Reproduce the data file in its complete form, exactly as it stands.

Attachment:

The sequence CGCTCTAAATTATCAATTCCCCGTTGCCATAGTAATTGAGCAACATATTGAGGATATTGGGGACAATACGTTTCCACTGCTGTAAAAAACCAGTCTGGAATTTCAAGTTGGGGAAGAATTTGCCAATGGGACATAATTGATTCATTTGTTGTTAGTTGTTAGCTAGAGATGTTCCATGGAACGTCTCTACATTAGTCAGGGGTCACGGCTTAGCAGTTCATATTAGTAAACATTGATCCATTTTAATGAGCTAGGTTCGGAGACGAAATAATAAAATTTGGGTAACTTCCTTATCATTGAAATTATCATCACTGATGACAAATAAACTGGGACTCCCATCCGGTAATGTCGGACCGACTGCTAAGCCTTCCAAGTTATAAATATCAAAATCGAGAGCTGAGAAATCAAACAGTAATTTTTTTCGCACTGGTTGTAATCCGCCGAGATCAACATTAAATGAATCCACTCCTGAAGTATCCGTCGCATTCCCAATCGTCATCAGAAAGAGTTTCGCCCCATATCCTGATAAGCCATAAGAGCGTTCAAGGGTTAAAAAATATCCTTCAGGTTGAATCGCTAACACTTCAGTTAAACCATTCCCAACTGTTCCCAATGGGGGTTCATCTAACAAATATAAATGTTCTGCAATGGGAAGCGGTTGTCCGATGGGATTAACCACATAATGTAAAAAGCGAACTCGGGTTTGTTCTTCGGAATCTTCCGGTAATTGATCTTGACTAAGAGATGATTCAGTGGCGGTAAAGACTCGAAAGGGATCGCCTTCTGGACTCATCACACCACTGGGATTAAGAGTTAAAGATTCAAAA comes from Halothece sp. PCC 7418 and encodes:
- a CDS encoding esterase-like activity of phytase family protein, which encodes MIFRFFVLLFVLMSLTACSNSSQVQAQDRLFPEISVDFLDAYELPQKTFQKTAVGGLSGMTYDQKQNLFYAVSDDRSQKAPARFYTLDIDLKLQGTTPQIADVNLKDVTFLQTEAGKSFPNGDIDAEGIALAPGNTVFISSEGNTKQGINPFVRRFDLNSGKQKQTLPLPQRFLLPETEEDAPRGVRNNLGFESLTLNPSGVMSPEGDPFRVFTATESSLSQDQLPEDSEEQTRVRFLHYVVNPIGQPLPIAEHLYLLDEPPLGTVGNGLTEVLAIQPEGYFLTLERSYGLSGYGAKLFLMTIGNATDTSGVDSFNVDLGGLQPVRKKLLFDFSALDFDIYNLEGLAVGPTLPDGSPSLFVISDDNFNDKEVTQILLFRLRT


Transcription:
The sequence CGCTCTAAATTATCAATTCCCCGTTGCCATAGTAATTGAGCAACATATTGAGGATATTGGGGACAATACGTTTCCACTGCTGTAAAAAACCAGTCTGGAATTTCAAGTTGGGGAAGAATTTGCCAATGGGACATAATTGATTCATTTGTTGTTAGTTGTTAGCTAGAGATGTTCCATGGAACGTCTCTACATTAGTCAGGGGTCACGGCTTAGCAGTTCATATTAGTAAACATTGATCCATTTTAATGAGCTAGGTTCGGAGACGAAATAATAAAATTTGGGTAACTTCCTTATCATTGAAATTATCATCACTGATGACAAATAAACTGGGACTCCCATCCGGTAATGTCGGACCGACTGCTAAGCCTTCCAAGTTATAAATATCAAAATCGAGAGCTGAGAAATCAAACAGTAATTTTTTTCGCACTGGTTGTAATCCGCCGAGATCAACATTAAATGAATCCACTCCTGAAGTATCCGTCGCATTCCCAATCGTCATCAGAAAGAGTTTCGCCCCATATCCTGATAAGCCATAAGAGCGTTCAAGGGTTAAAAAATATCCTTCAGGTTGAATCGCTAACACTTCAGTTAAACCATTCCCAACTGTTCCCAATGGGGGTTCATCTAACAAATATAAATGTTCTGCAATGGGAAGCGGTTGTCCGATGGGATTAACCACATAATGTAAAAAGCGAACTCGGGTTTGTTCTTCGGAATCTTCCGGTAATTGATCTTGACTAAGAGATGATTCAGTGGCGGTAAAGACTCGAAAGGGATCGCCTTCTGGACTCATCACACCACTGGGATTAAGAGTTAAAGATTCAAAA comes from Halothece sp. PCC 7418 and encodes:
- a CDS encoding esterase-like activity of phytase family protein, which encodes MIFRFFVLLFVLMSLTACSNSSQVQAQDRLFPEISVDFLDAYELPQKTFQKTAVGGLSGMTYDQKQNLFYAVSDDRSQKAPARFYTLDIDLKLQGTTPQIADVNLKDVTFLQTEAGKSFPNGDIDAEGIALAPGNTVFISSEGNTKQGINPFVRRFDLNSGKQKQTLPLPQRFLLPETEEDAPRGVRNNLGFESLTLNPSGVMSPEGDPFRVFTATESSLSQDQLPEDSEEQTRVRFLHYVVNPIGQPLPIAEHLYLLDEPPLGTVGNGLTEVLAIQPEGYFLTLERSYGLSGYGAKLFLMTIGNATDTSGVDSFNVDLGGLQPVRKKLLFDFSALDFDIYNLEGLAVGPTLPDGSPSLFVISDDNFNDKEVTQILLFRLRT